It didn’t take long for Mahavir to decide that the Northern Taiga was more peaceful than the Capital. Sure, it was much colder up here. The sun also stayed up for much longer. And if you did happen to wander off too late at night there was always a pack of wolves waiting to try and eat you, as was evident from the bite marks in Mahavir’s saddle. Also, the people were a tad more lawless than Mahavir would have preferred (he thought being shot at with igne greaco for trespassing was a bit uncalled for). But despite the freezing temperatures, lack of vegetation, an abundance of man-eating animals, and a general lack of civilization, Mahavir did greatly enjoy his time up here much more than his time as king.
This was partially because recent events had made ruling much more stressful than normal. Mahavir had been blessed with a relatively peaceful start to his stint as king. His reign of peace, however, now appeared to be over. There were traitors, assassinations, and threats of war all bombarding Mahavir relentlessly.
It didn’t help that his council was split. About a quarter of the members were all on his grandfather's council. Half were from his father’s era and the remaining quarter were members who had only been serving for a few years. Have three generations of varying ideologies all trying to help run a kingdom lead to much more infighting than problem-solving. It often gave Mahavir a headache.
The tipping point had been a nearly physical fight between General Valerian, who said the army was weaker due to the introduction of women, and Soa, who was one of the many women in the army. It was at that moment that Mahavir stood up, slammed his hands on the table, and ordered Soa and Altos to pack their bags. They were going to the Taiga to see how the northern borders were fairing.
Of course, the council protested, saying that Mahavir was much too important to be wandering around with only two guards. But Mahavir’s mind was made up. He left the next morning, promised to be back in at least three weeks, apologized profusely to Marie for stealing her fiancé, and then ran as far away as he could from the politics of everything.
“Are you done working through your mental breakdown yet? I do have a wedding to plan,” Altos drawled.
He had been Mahavir’s friend ever since he could remember. Altos came from a noble family and was an incredibly gifted strategist. But that wasn’t the only reason Mahavir had him as his right-hand man. Altos was good at understanding what Mahavir needed. With everyone else, Mahavir had to put on a display of a strong and efficient warrior. He didn’t cry at his father’s funeral. But he did afterward in Altos’ chambers while Altos comforted him and assured him that he would be a great king. He was irreplaceable.
Soa snorted and continued to pick at her nails. “We all know that Marie is doing most of the planning. Seriously, tulips, for an autumn wedding? Even I know those are spring flowers!”
Soa was the first girl to ever be accepted into the military academy. She was also the only person to be kicked out after three months and accepted back two years later. Despite her lack of noble upbringing and fighting against centuries of gender roles, Soa had graduated first in her class and was already well on her way to becoming a general.
“Besides,” Soa continued, “I like that we’re going around the Northern Borders. I feel like this place is neglected a lot, being so remote and all. We need to do good for the entire kingdom, not just for the warm parts.”
“I agree completely,” Mahavir said. “I also do not appreciate calling my need for a break a ‘mental breakdown’. The constant arguing is not doing anything good for my health.”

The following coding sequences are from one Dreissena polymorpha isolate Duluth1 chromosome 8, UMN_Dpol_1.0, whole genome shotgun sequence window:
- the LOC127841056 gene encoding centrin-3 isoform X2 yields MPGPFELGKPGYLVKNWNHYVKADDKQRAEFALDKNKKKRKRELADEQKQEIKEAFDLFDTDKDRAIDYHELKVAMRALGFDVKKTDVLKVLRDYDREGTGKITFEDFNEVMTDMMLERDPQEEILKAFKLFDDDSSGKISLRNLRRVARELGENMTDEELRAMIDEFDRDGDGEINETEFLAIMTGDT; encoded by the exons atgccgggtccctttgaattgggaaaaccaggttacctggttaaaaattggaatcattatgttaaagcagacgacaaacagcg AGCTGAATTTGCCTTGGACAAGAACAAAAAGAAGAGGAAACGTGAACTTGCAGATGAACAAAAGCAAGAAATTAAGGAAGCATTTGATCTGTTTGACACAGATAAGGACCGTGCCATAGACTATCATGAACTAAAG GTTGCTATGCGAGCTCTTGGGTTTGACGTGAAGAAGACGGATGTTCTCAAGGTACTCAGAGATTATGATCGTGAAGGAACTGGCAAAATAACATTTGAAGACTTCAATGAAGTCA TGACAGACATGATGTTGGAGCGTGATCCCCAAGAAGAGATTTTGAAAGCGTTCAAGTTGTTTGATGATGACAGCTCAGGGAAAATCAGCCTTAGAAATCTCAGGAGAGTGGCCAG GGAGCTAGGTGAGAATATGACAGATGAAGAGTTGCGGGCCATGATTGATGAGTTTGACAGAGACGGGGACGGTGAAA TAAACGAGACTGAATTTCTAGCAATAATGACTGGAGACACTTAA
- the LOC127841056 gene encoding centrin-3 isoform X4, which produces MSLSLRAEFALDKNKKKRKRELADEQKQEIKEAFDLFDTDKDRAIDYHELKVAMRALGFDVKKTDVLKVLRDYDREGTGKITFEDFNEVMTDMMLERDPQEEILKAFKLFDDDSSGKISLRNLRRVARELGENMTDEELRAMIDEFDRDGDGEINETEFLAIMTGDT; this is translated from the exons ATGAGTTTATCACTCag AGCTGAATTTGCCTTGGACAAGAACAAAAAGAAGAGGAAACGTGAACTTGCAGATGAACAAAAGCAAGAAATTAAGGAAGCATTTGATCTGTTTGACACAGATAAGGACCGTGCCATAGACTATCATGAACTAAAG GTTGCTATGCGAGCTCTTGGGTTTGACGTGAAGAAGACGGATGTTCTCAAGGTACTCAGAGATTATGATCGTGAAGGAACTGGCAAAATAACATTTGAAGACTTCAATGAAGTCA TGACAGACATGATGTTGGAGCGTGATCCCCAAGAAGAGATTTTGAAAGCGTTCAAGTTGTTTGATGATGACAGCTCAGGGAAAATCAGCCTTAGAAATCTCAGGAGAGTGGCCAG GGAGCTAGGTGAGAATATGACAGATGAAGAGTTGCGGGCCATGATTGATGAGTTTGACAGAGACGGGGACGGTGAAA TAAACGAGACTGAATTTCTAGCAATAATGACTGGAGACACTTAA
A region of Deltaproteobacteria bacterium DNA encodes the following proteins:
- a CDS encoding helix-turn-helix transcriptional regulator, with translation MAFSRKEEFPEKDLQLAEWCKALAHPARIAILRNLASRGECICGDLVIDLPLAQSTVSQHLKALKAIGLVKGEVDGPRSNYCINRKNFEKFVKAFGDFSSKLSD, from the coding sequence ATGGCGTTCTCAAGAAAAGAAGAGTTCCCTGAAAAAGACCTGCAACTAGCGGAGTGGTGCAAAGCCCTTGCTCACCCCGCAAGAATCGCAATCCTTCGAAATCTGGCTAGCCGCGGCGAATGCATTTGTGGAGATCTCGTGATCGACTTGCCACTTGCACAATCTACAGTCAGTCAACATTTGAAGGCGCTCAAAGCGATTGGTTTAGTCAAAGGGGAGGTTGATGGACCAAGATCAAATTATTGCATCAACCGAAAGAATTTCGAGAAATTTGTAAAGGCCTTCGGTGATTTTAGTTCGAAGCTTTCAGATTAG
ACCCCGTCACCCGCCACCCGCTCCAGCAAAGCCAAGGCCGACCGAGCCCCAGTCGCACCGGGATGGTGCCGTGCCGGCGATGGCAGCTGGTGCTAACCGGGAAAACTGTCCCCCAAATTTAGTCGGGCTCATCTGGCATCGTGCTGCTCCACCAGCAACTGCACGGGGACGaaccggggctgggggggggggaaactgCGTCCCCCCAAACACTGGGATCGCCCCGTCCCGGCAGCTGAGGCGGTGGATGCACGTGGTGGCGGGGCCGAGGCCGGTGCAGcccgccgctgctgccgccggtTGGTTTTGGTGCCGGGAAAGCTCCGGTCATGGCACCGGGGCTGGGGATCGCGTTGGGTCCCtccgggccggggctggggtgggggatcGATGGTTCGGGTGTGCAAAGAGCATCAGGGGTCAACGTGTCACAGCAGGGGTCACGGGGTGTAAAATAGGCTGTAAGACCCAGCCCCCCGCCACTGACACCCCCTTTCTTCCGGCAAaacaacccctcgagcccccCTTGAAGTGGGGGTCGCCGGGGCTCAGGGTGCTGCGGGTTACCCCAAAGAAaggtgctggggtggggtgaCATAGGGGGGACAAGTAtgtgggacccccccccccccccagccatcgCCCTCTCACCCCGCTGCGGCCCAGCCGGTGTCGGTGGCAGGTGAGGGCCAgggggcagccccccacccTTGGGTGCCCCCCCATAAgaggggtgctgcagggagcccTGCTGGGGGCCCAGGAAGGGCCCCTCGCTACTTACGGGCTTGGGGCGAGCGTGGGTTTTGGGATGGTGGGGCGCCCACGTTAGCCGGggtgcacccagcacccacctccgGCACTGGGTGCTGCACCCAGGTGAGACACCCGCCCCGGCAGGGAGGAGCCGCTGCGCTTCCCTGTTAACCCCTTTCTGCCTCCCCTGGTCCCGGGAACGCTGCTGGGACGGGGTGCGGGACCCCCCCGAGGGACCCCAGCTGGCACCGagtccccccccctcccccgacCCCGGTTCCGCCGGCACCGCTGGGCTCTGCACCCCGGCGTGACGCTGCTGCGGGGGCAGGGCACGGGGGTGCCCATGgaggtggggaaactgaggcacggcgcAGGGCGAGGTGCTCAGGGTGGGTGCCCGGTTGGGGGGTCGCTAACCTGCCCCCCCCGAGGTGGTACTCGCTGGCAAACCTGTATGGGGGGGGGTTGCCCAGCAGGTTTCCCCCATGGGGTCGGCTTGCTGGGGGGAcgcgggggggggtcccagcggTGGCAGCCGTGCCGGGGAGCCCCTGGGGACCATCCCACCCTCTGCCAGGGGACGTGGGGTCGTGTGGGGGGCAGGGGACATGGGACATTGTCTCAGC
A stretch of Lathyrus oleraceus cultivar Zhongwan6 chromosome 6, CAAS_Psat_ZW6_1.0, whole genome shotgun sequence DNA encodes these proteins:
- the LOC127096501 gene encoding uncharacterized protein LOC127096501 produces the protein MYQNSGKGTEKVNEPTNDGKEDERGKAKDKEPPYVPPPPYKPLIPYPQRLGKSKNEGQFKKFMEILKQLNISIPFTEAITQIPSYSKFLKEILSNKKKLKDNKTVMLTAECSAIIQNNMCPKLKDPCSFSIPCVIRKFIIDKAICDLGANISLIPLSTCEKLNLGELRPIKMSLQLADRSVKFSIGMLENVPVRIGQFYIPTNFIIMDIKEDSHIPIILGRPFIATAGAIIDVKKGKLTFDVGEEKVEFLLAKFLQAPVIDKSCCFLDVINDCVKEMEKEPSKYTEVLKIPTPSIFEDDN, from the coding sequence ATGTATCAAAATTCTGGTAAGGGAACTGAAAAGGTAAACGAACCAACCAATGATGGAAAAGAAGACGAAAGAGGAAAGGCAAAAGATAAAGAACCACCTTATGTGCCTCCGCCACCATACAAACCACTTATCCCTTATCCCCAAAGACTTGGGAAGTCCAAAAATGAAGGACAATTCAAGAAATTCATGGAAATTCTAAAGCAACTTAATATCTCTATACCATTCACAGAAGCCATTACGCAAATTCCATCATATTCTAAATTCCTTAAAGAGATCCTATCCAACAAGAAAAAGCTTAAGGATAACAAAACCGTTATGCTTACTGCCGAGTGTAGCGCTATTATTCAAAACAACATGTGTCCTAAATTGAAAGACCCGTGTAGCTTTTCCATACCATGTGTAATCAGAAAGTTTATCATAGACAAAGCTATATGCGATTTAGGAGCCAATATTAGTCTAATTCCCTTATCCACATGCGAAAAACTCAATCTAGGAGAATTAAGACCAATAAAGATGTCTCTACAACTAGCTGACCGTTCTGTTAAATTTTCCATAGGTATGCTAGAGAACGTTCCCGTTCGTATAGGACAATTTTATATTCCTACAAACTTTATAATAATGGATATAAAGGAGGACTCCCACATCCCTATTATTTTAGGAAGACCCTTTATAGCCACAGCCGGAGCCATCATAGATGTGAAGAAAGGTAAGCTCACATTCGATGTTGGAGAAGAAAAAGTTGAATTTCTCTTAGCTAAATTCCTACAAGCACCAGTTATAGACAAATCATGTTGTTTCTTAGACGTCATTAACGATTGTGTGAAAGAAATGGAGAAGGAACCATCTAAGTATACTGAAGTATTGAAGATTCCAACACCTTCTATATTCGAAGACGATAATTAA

“True, though the council will be disappointed when we return without any word on Medias or the Stone of Gaessa,” Altos said. He glanced to the side, as if afraid someone was in the shadows listening, waiting.
Mahavir struggled not to glance around as well. Adelrik was gaining power. Before he only had his tongue and lack of human decency to get him ahead. But if Magie’s visions were anything to go by, his magic was strengthening as well. It didn’t help that Adelrik had Medias’ support. Mahavir could practically hear the borders of the two kingdoms grinding together, pushing against one another in a struggle that would ultimately end in a victory for one side. Mahavir prayed that he was that victor. But what use was his army against a man of magic?
Soa flicked a small rock at Altos and Mahavir.
“Ow, that hurt,” Altos said, rubbing his head and glaring at Soa.
“Don’t talk about such depressing things. We all know what the council is really buzzing about.” Soa waggled her eyebrows in Mahavir’s direction.
He groaned and looked away. “Please do not bring it up again,” he begged.
“Well you know they’ve been talking about it ever since Altos got engaged. They want to know when you’re going to tie the knot as well.” Soa bumped Mahavir’s side, not tall enough to reach his shoulder. It wasn’t that Soa was small, it was that Mahavir was huge, much bigger than most people in the kingdom. He remembered with embarrassment the number of times he had to sleep with his legs dangling over the edge of beds that were too small, and the number of times he hit his head on door frames.
“I just want to marry someone who—“
“Who you’ve connected with.” Altos interrupted. “Yes, yes, we know. Don’t you think you’ve connected with plenty of people?”
Mahavir turned red with embarrassment. “Having sex with someone does not automatically make them marriage material!” he cried, his voice cracking slightly.
“What about Rowan, she’s a good match politically and you two are already good friends,” Altos suggested. The problem with most of Mahavir’s potential suitors was that they came as potential suitors and then left as fantastic friends, not as fiancés.
“Aye, and she’s been trained to be queen since birth. So you know she’d be good at handling politics.” Soa added with a smile.
“I keep telling everyone, I don’t like her like that. She’s like my sister. How am I supposed to produce an heir with my sister?” Mahavir grumbled.
Altos looked ill at the thought. “I suppose that is true. I think the council is so desperate to have you marry, though, that they’d be fine with anyone."